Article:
I regularly attend meetings with public officials and have been expanding our relationship with City Council Commissioner, Mingus Mapps who is a former Airbnb host and someone we hope can advocate from the dais on our behalf when issues we care about are raised.
We don’t know of another organization like Host2Host in the nation who has a seat at the table with their Travel Portland equivalent. We hope that by modeling the work, others will follow to give hosts a voice as responsible contributors to the travel industry and the prosperity of their cities.
Your support as members of this organization makes certain hosts are recognized, validated, listened to, and acted on behalf of. You should feel proud to be a part of Host2Host. And we look forward to having you stay connected.
A great time was had at Host2Host's first virtual fun(d) raising party on December 15, 2021. Thank you to our participants who helped Host2Host raise nearly $3,500!
And thank you to our donors who so generously supplied a wonderful array of goodies for our raffle and auction:
Submitted by Carol Wise, host of Marguerite's Cottage Multnomah Village Portland OR
Our panel of tax experts shared their knowledge of Short-Term Rental (STR) tax preparation and recommendations with us.
We were joined by:
Some highlights of our discussion included:
Our panelists shared their insights during robust Q&A about a wide ranging subjects.
Host2Host members can view the meetup recording (along with other material shared at the meetup) here.
Submitted by Kristine Batra, host of South Tabor Stay in Portland.
Currently, Portland’s Accessory Short-Term Rental (ASTR) registry lists a total of 2,197 type A permits and 92 type B permits. To assist in boosting short-term rental revenue and occupancy, AirDNA sponsored a Host2Host event to provide a demonstration of their products.
As hosts, we look at comparable rates and booking trends to help set our nightly fees. The presentation from Ryan Young and Dillon DuBois (of AirDNA) helped to explain the inner workings of their service and algorithm, MarketMinder, which they stated ensures a 96.1% accuracy.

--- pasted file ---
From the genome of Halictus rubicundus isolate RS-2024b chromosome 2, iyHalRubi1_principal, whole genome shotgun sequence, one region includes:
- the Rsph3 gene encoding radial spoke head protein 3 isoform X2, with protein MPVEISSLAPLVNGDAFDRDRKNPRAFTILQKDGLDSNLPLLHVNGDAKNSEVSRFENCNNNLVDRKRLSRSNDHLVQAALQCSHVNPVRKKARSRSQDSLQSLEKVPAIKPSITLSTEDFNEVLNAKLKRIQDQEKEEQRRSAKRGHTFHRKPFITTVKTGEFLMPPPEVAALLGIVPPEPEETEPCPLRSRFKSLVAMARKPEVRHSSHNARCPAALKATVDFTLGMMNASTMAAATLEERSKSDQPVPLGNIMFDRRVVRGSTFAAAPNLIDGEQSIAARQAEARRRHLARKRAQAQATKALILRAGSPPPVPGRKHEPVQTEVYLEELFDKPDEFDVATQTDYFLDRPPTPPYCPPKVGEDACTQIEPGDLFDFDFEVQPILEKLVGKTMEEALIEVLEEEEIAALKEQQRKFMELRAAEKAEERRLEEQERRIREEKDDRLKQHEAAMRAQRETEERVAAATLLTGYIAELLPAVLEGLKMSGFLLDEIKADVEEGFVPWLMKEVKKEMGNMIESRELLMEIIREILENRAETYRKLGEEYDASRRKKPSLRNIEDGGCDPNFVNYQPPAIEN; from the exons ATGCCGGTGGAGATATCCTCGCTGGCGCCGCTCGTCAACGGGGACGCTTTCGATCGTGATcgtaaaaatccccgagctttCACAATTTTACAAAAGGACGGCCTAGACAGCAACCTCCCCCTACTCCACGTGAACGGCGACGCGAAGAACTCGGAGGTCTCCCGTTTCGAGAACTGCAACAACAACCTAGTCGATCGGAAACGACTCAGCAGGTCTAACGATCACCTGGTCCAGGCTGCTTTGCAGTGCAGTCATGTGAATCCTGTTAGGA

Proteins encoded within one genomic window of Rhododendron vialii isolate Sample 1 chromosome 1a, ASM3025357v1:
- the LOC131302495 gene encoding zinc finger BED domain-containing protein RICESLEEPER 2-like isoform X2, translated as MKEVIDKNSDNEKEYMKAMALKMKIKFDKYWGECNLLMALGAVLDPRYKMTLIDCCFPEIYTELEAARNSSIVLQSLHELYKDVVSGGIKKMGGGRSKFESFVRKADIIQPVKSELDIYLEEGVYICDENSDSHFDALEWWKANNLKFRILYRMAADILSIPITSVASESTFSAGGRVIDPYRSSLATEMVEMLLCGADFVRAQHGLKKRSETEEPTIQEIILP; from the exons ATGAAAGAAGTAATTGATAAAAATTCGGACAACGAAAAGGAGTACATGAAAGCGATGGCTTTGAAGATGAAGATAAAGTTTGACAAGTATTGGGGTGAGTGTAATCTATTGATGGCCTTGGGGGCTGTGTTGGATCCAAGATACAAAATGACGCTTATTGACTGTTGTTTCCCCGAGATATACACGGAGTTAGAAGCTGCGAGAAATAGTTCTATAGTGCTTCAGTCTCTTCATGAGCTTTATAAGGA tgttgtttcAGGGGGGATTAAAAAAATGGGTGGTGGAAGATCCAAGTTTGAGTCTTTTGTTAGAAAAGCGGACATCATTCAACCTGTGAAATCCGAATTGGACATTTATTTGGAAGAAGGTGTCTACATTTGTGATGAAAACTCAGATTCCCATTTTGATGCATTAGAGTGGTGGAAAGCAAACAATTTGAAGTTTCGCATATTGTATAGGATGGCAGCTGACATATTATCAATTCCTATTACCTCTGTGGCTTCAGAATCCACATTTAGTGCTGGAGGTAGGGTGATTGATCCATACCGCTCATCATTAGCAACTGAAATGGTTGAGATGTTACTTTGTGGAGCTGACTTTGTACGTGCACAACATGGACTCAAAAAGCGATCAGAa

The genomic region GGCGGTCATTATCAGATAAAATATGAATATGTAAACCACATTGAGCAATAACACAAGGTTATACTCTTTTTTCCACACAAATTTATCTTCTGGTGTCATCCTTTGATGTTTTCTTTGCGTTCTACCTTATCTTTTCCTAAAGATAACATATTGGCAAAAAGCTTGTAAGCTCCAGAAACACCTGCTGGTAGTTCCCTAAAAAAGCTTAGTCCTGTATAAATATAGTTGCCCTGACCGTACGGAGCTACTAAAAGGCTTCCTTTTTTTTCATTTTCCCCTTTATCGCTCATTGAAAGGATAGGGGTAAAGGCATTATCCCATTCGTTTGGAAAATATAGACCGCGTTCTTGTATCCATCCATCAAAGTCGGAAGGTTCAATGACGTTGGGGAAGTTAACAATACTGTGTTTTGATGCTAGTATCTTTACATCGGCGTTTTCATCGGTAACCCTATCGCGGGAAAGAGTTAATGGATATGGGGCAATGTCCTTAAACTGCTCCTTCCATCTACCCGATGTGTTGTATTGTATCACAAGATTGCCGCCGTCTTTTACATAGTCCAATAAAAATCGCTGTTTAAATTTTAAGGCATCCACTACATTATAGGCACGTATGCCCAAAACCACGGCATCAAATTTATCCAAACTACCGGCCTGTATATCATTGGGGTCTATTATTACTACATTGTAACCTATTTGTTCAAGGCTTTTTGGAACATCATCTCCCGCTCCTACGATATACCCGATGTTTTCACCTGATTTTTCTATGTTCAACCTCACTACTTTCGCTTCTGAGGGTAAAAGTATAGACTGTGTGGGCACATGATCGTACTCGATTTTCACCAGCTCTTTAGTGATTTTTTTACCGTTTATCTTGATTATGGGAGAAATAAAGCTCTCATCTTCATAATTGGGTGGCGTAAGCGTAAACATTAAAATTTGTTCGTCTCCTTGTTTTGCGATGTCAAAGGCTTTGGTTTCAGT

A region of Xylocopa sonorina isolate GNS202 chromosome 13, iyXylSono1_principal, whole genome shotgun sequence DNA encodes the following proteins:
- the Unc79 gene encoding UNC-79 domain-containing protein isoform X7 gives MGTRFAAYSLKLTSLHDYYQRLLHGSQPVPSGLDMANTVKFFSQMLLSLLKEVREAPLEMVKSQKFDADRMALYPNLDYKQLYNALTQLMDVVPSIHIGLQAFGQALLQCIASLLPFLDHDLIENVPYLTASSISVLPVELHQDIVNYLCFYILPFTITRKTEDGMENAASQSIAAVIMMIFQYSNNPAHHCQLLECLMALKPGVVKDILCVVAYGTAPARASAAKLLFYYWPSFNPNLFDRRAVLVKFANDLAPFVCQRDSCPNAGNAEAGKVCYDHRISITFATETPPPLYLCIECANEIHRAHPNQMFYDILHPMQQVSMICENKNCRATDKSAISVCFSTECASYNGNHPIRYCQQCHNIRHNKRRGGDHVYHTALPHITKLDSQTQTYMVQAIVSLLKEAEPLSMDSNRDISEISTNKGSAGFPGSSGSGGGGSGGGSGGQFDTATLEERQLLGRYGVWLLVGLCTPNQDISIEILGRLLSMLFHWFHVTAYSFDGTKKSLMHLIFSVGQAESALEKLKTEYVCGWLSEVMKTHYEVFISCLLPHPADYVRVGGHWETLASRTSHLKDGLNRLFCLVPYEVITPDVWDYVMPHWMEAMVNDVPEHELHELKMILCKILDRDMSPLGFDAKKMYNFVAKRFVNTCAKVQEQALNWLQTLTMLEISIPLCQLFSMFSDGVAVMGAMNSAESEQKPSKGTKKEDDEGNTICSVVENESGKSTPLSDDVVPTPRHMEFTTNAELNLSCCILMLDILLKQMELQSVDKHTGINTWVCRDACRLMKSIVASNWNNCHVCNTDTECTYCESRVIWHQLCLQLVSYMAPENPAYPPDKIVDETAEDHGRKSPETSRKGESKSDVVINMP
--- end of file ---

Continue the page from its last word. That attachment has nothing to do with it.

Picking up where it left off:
Hosts can register with their site for free, to review general insights or to use their Rentalizer tool, which compares up to 100 comps. A subscription would provide greater access to market guide, average daily rate, occupancy rate, revenue, customer support, and much more.
Their MarketMinder also provides 3 years of historical data for comparables. Their standard pricing is based solely on market size, ranging from $19.95 (less than 100 active listings), $39.95/mo (100-1000 active listings) and $99.95 (1,000+ active listings).
This was a great presentation on the functionality of AirDNA and they are offered a 10% discount through 10/30/2021 to Host2Host members.
Users can choose an annual paid subscription or month-to-month. For me, this tool has greater appeal to multi-site hosts, tourism, and large enterprises, as it seems there is a focus on specific host sites more than others and cleaning fees are not part of their data collection. I would encourage fellow hosts to go to their site and try their free features.
Host2Host members can view the meetup recording here.
Here is a great little Travel Portland video to share with guests (and yourself) when visiting the Mississippi Neighborhood in North Portland. Enjoy!
Submitted by Ann Kopel, Host2Host Charter Member and host of Hawthorne/Belmont Retreat
The Oregonian (9/29/21) reported that 180 refugees are expected to arrive in Oregon in the next few months, and Host2Host invited Katrina Boratko of Airbnb to educate us about ways that hosts can help.
Katrina shared that since 2015, Airbnb and Airbnb.org (their 501(c)(3) nonprofit arm) have helped 25,000 refugee and asylum-seeker guests worldwide by working with non-profit organizations globally to provide housing and unrestricted grants. Airbnb hosts can help by hosting for free, at a discount, or by donating to Airbnb.org to cover the cost of stays. She said that Airbnb is committed to covering the cost of 20,000 stays worldwide during this crisis, but donations to Airbnb.org can help cover even more. Of course, Airbnb waives all service fees for these stays.